Federal Corner: A Lawyer Should Read the Entire Opinion Before Beginning to Celebrate – By F. R. Buck Files Jr.

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In the Democratic primary election of 1970, an East Texas county judge was unsuccessful in his bid for re-election—and, after hearing the results, he went to bed. A lawyer, who had represented many defendants in that judge’s court, was overjoyed when he learned of the judge’s defeat and began to celebrate. After consuming far too much of whatever it was that he was drinking, he called the judge—who was asleep—and said, “YOU AIN’T JUDGE NO MORE!” The judge responded, “I am until January 1, 1971.” At that moment, the lawyer learned of the heartbreak of premature celebration.

I was reminded of that incident when I read the opinion of the United States Court of Appeals for the Third Circuit in United States v. Bagdy, ___F.3d___, 2014 WL 4100586 (3rd Cir. 2014) [Panel of the Circuit: Smith, Vanaskie (authored the opinion) and Shwartz], in which the Court held that Bagdy did not violate a specific condition of his supervised release in relation to a restitution hearing, vacated the order revoking his supervised release and remanded the case to the District Court for further proceedings.

Judge Vanaskie’s opinion contains the following:

[An Overview of the Case]

At issue on this appeal is whether supervised release may be revoked and an offender sent to prison based upon a District Court’s finding that the offender acted in bad faith in relation to his obligation to make restitution to the victims of his criminal conduct. In this case, although Appellant David Bagdy complied with the letter of the District Court’s restitution order by ultimately paying more than one-third of a $435,000 inheritance he had received while on supervised release, he engaged in a lavish spending spree that dissipated the balance of the inheritance while delaying the proceedings intended to modify the restitution order. Like the District Court, we find Bagdy’s conduct reprehensible. We conclude, however, that the District Court could not revoke supervised release for such bad faith conduct because Bagdy did not violate a specific condition of supervised release in relation to the restitution obligation. Accordingly, we will vacate the judgment and remand for further proceedings. [Note: At this point in the opinion, Bagdy and his lawyer probably thought they had won—but wait.]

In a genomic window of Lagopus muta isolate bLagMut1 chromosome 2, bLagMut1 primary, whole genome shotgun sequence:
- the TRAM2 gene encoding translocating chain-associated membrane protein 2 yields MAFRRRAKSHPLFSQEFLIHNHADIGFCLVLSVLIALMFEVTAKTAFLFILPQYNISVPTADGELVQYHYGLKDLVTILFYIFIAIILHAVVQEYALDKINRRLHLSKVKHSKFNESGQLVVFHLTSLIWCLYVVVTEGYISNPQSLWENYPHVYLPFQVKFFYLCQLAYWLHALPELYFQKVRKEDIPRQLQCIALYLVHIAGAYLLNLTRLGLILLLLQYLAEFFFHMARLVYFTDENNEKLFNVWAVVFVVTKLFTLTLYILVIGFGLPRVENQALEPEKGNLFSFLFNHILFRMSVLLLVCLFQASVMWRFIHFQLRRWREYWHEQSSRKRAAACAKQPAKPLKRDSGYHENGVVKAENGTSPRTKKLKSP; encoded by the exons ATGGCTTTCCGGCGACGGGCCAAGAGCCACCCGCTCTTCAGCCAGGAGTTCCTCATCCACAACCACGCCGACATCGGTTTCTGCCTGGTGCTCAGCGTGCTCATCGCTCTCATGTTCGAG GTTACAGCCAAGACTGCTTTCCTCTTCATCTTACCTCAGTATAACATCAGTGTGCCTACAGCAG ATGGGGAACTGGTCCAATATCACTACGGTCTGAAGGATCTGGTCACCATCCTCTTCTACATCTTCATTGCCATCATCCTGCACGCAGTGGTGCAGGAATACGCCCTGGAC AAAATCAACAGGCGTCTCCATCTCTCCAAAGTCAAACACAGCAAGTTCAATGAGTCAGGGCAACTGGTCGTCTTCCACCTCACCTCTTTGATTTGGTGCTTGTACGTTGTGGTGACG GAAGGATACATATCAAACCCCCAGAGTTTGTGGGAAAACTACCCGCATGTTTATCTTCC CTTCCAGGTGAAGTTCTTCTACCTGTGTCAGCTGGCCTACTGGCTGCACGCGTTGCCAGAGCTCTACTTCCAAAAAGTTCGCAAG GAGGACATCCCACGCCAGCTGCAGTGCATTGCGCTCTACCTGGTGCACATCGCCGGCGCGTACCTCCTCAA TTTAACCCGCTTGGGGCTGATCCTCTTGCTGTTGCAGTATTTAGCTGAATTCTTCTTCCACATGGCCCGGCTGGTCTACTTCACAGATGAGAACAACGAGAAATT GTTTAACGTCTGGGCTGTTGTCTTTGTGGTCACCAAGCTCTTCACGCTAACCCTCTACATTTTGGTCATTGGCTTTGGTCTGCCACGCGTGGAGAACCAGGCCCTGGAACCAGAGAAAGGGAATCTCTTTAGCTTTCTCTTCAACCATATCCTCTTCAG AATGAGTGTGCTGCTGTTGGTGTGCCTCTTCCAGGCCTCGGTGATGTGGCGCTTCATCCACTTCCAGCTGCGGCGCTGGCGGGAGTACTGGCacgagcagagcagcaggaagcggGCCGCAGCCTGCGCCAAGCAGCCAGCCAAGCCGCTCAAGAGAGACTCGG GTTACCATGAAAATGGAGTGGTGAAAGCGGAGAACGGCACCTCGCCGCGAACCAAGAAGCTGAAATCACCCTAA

[Bagdy’s Plea and Sentence]

Bagdy pled guilty to a charge of wire fraud arising from a scheme to embezzle hundreds of thousands of dollars from a small family-owned lumber business for which he served as a consultant. The District Court sentenced him to 36 months’ imprisonment and three years of supervised release. The District Court also ordered that Bagdy make restitution in the amount of $566,115.57. As a condition of supervised release, the District Court ordered that Bagdy “make periodic payments of at least ten percent of his gross monthly income toward any outstanding balance of restitution. Payments shall be made in such amounts and at such times as directed by his probation officer and approved by the Court.” Furthermore, Bagdy was required to “provide his probation officer with access to any requested financial information” to enable the probation office to determine an appropriate payment schedule.

[Bagdy Begins Supervised Release, Inherits Money, and Pays His Ten Percent]

Bagdy completed his prison term and commenced supervised release in July of 2011. In March of 2012, Bagdy reported to his probation officer that he had received $409,799.13 in inheritance from his aunt. Bagdy consulted with his probation officer regarding his restitution obligation in regards to the inheritance and paid $41,000 of the total toward restitution. Bagdy maintains that this contribution reflected the ten percent of his gross monthly income that he believed the District Court’s judgment obligated him to put toward restitution.

[The Government Seeks an Order of Restitution and Bagdy Pays $60,000]